What To Avoid
Look, there are many ways to drop money on your business (which, I promise, we will cover below!), but it is more important to caution you against the approaches many have taken, and failed.
Opening offices in new places too soon
Medium AV firms who want to expand tend to underestimate just how challenging that is. Chuck Wilson says it is foolhardy to open up an office in a new region without fully understanding the regulations, licensing, and legislation that will impact your business there.
“When we go into a location and underestimate the local nature of the trade jurisdiction climate or the licensure arena… That’s been a huge problem even more so in this last year, where we’re seeing licensing changes and jurisdiction issues galore. It’s never been as bad as it is right now,” Wilson says.
Poaching from other companies
Chuck says integrators also often underestimate the loyalty of the people they employ.
“If we’re a company trying to grow rapidly and we use a recruitment technique known as ‘poaching,’ we see a growing longevity issue happening where they will come to work for a shorter time,” he says.
That’s not great if you’ve invested time and money into training them. So you’ve really got to focus on hiring people whose vision seems complementary to company goals. If it feels like you’re “poaching” someone, that may be a bad sign. Here are some hiring resources for audio visual businesses.
A “my-way-or-the-highway” approach to acquisition
There’s nothing more socially excruciating and inefficient than trying to simply insert your work methods into other peoples’ lives. You’re not going to win over new employees gained from acquisitions if you simply assume that they’ll bend to your will.
Do everything you possibly can to make your employees know you’re going above and beyond to help make the transition smooth.
Parlay with the other side — the sellers — to make sure they’re treating their handed-over employees with respect. If the “new boss” shows they care right off the bat, new employees will be more likely to be excited, rather than concerned with, their new station.
Thinking Global? What to Do
You may very likely be focused on tackling global markets if you’ve already established a solid presence in one or more regions. This could be a good idea for your firm — but, again, only if you thoroughly comprehend the different legal & regulatory considerations impacting a given area.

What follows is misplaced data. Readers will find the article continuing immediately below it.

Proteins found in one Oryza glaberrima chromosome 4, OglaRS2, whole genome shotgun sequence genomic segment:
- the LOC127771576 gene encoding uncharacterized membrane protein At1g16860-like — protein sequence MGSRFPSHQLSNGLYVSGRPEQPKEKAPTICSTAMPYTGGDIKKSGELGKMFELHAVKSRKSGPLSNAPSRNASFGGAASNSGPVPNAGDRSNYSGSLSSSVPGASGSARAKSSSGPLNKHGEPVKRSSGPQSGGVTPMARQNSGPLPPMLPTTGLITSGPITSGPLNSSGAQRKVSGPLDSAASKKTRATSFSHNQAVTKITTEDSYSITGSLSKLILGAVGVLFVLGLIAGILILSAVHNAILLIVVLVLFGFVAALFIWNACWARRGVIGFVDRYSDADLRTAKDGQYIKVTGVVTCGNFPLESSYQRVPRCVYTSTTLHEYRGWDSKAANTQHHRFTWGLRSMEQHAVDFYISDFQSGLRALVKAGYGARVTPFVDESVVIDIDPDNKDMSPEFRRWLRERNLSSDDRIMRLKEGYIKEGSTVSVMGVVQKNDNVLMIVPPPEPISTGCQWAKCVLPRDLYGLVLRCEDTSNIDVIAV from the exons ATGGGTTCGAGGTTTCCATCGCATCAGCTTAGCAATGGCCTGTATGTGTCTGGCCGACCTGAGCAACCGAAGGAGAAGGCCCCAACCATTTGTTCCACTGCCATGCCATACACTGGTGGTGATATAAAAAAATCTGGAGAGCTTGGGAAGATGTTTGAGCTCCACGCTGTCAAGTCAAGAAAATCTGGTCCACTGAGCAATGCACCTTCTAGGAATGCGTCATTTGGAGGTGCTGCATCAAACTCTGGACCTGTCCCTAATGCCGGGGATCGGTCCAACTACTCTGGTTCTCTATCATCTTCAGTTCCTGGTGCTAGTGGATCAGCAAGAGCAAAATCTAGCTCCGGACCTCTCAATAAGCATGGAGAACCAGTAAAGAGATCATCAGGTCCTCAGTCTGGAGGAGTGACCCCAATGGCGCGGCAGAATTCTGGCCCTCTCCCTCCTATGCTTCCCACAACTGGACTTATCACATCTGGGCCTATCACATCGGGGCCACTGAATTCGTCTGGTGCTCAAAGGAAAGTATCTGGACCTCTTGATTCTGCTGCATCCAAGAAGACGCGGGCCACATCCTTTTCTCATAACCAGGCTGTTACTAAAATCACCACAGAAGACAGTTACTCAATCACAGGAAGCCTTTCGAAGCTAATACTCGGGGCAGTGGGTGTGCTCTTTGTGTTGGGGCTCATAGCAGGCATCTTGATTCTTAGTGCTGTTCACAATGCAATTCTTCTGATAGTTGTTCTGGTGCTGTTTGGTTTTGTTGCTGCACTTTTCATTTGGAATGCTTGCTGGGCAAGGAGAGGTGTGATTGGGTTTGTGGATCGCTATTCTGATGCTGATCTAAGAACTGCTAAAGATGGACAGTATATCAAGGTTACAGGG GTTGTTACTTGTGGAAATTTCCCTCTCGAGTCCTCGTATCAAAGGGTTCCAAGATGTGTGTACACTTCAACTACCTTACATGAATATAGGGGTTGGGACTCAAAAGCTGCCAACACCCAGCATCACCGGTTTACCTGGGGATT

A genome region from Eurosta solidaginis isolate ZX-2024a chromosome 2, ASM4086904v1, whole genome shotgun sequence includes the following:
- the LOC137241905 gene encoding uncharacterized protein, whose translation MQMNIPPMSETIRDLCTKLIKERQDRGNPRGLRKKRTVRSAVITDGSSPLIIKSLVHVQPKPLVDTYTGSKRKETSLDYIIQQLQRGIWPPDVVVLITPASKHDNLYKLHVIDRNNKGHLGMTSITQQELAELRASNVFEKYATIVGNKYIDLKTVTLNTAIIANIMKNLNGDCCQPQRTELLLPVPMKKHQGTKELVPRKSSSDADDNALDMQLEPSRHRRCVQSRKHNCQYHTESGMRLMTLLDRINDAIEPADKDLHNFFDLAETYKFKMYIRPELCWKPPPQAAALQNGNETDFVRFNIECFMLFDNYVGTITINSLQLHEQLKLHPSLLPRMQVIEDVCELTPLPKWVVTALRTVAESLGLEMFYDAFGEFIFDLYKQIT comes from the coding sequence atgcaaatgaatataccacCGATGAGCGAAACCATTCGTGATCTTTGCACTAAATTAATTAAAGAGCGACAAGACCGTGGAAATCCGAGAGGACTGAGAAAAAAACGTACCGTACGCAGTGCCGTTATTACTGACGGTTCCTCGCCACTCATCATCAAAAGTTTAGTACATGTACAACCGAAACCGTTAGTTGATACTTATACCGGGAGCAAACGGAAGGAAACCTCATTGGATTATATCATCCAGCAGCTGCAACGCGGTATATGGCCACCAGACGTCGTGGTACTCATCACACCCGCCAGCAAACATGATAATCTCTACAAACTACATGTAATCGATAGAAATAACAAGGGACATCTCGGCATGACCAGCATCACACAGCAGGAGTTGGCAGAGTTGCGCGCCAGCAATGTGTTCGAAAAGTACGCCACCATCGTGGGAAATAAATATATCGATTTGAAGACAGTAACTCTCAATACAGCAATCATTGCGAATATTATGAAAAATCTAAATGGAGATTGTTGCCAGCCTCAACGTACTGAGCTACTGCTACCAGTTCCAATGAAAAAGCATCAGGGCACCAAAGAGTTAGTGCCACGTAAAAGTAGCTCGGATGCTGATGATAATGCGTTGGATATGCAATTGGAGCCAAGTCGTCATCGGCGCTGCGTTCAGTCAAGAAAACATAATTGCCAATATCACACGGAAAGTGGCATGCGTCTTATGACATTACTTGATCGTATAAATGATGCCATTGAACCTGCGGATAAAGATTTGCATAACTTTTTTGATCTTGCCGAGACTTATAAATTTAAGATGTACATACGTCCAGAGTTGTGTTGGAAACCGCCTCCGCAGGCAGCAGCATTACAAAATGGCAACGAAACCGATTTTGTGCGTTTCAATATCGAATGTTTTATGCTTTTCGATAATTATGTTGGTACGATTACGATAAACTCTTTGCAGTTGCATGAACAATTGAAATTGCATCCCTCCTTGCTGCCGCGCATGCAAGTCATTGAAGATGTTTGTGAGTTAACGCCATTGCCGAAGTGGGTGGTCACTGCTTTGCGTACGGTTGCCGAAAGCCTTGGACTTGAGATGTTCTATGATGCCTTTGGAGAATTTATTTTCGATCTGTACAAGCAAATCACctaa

We’re not about to go on about the many steps involved in a global expansion process — we’ll save that for another day. But what if you’re just getting your feet wet in another market?
If you’re seriously considering global expansion but haven’t done anything about it yet, start by going to Integrated Systems Europe.
The industry’s largest trade show is also a great place to make contacts in other markets and study up on which ones could be right for you.
If You’re Smaller & Want to Change That
So your audio visual business isn’t big enough to even have the global market on your radar? Congrats, most firms are like you…But, also, yikes! Most firms are like you! How are you standing out?!
You’ll stand out if you invest in your employees
By putting your technicians through extra training, you’re investing in your firm’s ability to change with the ever-evolving technological landscape. You’re also providing them valuable tip-off opportunities when they network at these events. Here’s everything you need to know about AV training.
You’ll stand out if your company culture inspires employees
Right about here is where you’d expect to see corporate, mind-numbing phrases like “self-directed leadership” … and, ok, we admit to using these words before. But they all mean something, and your challenge now is to figure out if they mean something positive to you.
Here are some different audio visual business approaches to company culture:
Buying Out the Competition
It is very, very difficult to take one company with one set of standards and workflows and insert it into another, different company. Whenever an acquisition is considered, its impact on company culture must be at the top of the list.
That isn’t to say that acquisitions are something your audio visual business should avoid, however.
Look for under-performing companies that don’t seem motivated to take the next step towards growth.
If your company culture and business practices are solid enough to put you in a position to acquire, it can be beneficial to both sides if you consider seeking out companies who could really use your help. Become their opportunity, especially if they are in a strategic position for you.
Again, this only works if you already have time-tested on-boarding processes, company culture, and training standards.